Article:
Overview

Booting a system using a VHD in Windows 7


Concept


Our test environment are better now with the new VHD features on Windows 7 and Windows Server 2008 R2. If you have a VHD (Virtual Hard Disk) with Windows 7 or Windows Server 2008 R2 is now possible to boot this VHD by the physical system. For example, you can create a dual-boot with Windows 7 at the first HD and Windows Server 2008 on the second HD and vice versa, one of which is a physical disk and the other is a VHD.




In this article you will see how to boot a system with a Windows 7 VHD.



Procedure for creating a dual-boot a VHD



1 - To begin you must have a VHD with a system like Windows Vista, Windows 7, Windows Server 2008 or Windows Server 2008 R2. The file can be on any disk volume. You can use Virtual PC, Virtual Server or Hyper-V to create the VHD to a virtual system.







Figure
1 VHD File with an operating system installed



2 - After you copy or create the virtual disk, click on Start> All Programs> Accessories and then right-click Command Prompt, and then click Run as Administrator.





Figure
2 - Opening a command prompt as administrator



3 - We need to create a new boot command line with the bcdedit (old method used in Windows 2000 and 2003 by the boot.ini). Enter the command
bcdedit /copy {current} /d “Windows Server Core 2008 R2”.  The name in double quotes will appear in the boot options.







Figure
3 - Command to create a new entry in the boot of Windows 7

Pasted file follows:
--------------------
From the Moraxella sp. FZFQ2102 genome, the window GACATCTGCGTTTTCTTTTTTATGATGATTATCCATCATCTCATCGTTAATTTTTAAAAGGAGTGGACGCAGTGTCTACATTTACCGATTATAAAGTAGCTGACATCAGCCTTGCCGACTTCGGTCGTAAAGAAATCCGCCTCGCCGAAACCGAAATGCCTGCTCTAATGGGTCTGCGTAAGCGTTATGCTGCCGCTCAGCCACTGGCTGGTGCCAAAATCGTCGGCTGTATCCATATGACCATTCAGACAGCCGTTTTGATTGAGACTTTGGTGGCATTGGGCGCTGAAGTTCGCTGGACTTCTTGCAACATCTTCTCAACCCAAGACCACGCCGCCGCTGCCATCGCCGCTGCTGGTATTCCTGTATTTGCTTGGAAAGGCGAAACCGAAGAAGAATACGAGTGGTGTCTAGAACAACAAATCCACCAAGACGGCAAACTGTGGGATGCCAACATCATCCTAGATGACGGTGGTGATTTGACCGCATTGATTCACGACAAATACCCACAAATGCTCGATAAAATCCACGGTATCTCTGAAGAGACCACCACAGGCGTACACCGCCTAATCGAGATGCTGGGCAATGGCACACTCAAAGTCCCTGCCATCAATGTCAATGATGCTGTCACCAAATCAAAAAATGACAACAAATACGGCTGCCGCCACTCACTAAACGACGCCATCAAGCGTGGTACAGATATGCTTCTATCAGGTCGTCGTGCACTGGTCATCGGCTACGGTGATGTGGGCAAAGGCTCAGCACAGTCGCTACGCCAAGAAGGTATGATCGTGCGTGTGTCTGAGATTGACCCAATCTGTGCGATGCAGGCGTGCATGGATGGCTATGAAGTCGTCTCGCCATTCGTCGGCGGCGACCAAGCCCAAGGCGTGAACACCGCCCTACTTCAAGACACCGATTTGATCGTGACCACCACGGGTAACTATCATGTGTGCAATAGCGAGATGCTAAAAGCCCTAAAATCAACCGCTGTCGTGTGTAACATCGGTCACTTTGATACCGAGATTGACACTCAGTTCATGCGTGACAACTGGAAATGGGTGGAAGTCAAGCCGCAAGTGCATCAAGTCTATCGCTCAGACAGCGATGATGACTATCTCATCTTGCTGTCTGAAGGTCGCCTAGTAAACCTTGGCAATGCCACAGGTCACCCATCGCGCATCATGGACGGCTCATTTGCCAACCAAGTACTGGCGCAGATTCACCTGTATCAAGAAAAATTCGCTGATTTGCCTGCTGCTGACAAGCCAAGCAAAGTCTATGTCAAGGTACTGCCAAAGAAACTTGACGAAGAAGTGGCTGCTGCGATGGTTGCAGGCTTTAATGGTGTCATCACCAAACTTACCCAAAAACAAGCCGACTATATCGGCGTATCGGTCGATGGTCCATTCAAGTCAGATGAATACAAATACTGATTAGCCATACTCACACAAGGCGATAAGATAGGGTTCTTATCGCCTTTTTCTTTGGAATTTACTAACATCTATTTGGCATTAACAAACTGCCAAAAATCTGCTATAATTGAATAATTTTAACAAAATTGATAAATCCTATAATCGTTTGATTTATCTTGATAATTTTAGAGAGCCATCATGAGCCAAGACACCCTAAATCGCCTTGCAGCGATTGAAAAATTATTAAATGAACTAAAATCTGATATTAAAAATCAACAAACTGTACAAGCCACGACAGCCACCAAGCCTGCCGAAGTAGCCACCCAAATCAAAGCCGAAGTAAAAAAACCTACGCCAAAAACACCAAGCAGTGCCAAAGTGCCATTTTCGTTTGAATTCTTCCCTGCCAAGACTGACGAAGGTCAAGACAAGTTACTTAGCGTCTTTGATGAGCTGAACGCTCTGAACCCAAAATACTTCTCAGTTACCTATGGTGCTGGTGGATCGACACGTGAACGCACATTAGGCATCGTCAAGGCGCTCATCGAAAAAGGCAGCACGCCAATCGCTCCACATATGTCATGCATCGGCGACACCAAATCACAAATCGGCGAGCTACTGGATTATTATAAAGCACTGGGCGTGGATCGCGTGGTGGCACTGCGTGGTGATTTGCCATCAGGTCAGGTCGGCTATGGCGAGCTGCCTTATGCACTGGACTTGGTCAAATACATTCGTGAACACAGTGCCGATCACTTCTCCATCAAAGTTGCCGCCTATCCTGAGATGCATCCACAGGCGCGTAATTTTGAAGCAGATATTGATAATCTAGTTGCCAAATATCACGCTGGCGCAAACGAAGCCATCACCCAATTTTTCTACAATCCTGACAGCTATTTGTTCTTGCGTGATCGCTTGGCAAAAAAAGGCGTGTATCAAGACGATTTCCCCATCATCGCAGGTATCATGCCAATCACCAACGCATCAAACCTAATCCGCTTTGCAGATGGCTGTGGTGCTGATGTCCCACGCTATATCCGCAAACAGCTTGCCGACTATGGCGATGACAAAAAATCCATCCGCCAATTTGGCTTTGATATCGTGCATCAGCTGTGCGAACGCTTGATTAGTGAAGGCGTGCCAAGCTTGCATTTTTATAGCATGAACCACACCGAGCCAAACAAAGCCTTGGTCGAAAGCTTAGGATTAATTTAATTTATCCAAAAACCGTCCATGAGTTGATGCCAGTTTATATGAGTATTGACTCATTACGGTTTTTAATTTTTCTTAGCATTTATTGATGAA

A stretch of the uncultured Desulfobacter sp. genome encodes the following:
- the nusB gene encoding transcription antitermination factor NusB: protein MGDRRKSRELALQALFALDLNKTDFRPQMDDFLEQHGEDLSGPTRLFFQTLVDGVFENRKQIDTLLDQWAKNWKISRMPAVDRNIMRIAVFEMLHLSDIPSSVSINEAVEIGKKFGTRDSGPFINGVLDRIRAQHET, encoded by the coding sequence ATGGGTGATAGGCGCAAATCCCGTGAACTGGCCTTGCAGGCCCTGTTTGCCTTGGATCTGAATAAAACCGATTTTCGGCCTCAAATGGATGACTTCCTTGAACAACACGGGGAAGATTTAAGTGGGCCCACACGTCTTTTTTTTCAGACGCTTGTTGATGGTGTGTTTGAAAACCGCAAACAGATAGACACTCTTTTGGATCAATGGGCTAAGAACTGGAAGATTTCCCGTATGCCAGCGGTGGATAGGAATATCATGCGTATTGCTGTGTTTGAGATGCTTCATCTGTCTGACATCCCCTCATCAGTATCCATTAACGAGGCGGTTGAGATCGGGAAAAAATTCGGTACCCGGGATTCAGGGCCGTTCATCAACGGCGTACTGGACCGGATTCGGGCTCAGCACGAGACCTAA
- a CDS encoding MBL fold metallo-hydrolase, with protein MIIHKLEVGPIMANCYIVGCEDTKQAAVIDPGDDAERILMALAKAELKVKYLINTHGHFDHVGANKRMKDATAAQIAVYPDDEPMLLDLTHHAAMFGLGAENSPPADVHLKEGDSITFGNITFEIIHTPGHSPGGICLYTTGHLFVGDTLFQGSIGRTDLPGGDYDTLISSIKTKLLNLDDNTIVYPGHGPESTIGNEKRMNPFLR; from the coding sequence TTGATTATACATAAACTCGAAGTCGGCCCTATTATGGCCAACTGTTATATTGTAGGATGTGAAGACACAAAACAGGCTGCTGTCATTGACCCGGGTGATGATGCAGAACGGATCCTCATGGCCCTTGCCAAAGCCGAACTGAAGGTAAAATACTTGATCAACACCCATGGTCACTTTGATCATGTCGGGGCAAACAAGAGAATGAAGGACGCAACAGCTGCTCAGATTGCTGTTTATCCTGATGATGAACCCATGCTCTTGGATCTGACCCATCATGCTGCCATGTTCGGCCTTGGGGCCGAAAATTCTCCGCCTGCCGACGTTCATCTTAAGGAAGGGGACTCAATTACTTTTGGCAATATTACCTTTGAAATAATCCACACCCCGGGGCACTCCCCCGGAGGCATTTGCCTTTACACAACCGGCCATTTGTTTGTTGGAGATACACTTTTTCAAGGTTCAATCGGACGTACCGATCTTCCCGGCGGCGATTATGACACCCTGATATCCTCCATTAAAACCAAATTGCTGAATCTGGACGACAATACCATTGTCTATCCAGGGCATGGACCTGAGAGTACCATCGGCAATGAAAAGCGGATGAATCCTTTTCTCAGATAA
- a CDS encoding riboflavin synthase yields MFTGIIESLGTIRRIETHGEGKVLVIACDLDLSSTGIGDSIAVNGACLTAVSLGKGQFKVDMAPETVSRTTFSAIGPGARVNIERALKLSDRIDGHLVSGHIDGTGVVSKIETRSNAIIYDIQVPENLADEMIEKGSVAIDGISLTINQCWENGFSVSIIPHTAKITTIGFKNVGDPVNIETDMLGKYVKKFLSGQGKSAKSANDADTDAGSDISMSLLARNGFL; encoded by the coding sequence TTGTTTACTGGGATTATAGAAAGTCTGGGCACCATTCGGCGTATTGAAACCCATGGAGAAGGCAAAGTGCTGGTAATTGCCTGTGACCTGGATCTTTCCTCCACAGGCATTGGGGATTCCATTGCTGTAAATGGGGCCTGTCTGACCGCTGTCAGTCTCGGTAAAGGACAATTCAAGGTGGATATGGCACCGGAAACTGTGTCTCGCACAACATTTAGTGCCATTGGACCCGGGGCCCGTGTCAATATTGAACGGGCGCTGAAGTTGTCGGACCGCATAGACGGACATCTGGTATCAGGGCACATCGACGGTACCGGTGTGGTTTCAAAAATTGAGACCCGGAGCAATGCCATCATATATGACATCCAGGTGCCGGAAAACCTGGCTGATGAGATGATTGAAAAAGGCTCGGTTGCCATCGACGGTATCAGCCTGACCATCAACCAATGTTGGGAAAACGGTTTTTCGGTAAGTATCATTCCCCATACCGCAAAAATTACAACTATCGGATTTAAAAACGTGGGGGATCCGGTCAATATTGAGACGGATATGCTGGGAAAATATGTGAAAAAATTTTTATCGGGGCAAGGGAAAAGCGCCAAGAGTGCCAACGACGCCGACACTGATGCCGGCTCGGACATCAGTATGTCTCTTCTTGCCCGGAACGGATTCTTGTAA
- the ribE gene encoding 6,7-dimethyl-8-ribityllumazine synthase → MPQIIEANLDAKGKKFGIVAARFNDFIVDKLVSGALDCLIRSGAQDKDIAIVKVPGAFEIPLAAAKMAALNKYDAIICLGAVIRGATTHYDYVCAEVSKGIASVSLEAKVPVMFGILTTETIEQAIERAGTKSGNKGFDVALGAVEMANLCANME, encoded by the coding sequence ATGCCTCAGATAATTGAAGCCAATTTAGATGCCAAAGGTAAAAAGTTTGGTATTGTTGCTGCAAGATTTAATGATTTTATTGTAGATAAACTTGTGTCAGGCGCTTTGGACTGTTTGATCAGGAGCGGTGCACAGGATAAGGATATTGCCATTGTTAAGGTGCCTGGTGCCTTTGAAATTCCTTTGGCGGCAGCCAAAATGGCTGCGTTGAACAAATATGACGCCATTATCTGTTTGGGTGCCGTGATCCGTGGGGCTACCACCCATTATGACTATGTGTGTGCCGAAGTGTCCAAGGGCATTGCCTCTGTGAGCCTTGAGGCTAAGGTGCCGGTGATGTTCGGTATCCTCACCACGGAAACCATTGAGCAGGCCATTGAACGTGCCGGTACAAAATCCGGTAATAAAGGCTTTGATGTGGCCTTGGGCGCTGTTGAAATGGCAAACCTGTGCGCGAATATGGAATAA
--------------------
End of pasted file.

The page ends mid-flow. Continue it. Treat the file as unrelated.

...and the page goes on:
4 - After you run the above command is generated identification number “The entry was successfully copied to {880c5d1f-3b47-9d7f-11from-001636ead0ad} ". Copy this ID, because it will be used in the next commands.



5 - After the ID is generated, execute the following commands to add the VHD at system boot:



Bcdedit /set “id” device vhd=[volumeletter]\file.vhd

Bcdedit /set “id” device vhd=[ volumeletter]\file.vhd

bcdedit /set “id” detecthal on



NOTE: Where "id" is the string generated in step 3 of the command without the quotes and
volumeletter is the drive where the file is.

 

Figure
4 - Example of command bcdedit



6 - To view the boot options, run the command bcdedit / v



7 - Then just restart the computer and check that the boot option is already available.






Figure
5 - Boot option



8 - If you need to remove the entry described above you just have to run the following command:




bcdedit /delete “id” /cleanup






Figure
6 - Removing the option from the boot through bcdedit





Conclusion

This article discussed the method of booting a physical machine by using a virtual disk.





Leandro Carvalho

MCSA+S+M| MCSE+S | MCTS | MCITP | MCBMSS | MCT | MVP Virtual Machine

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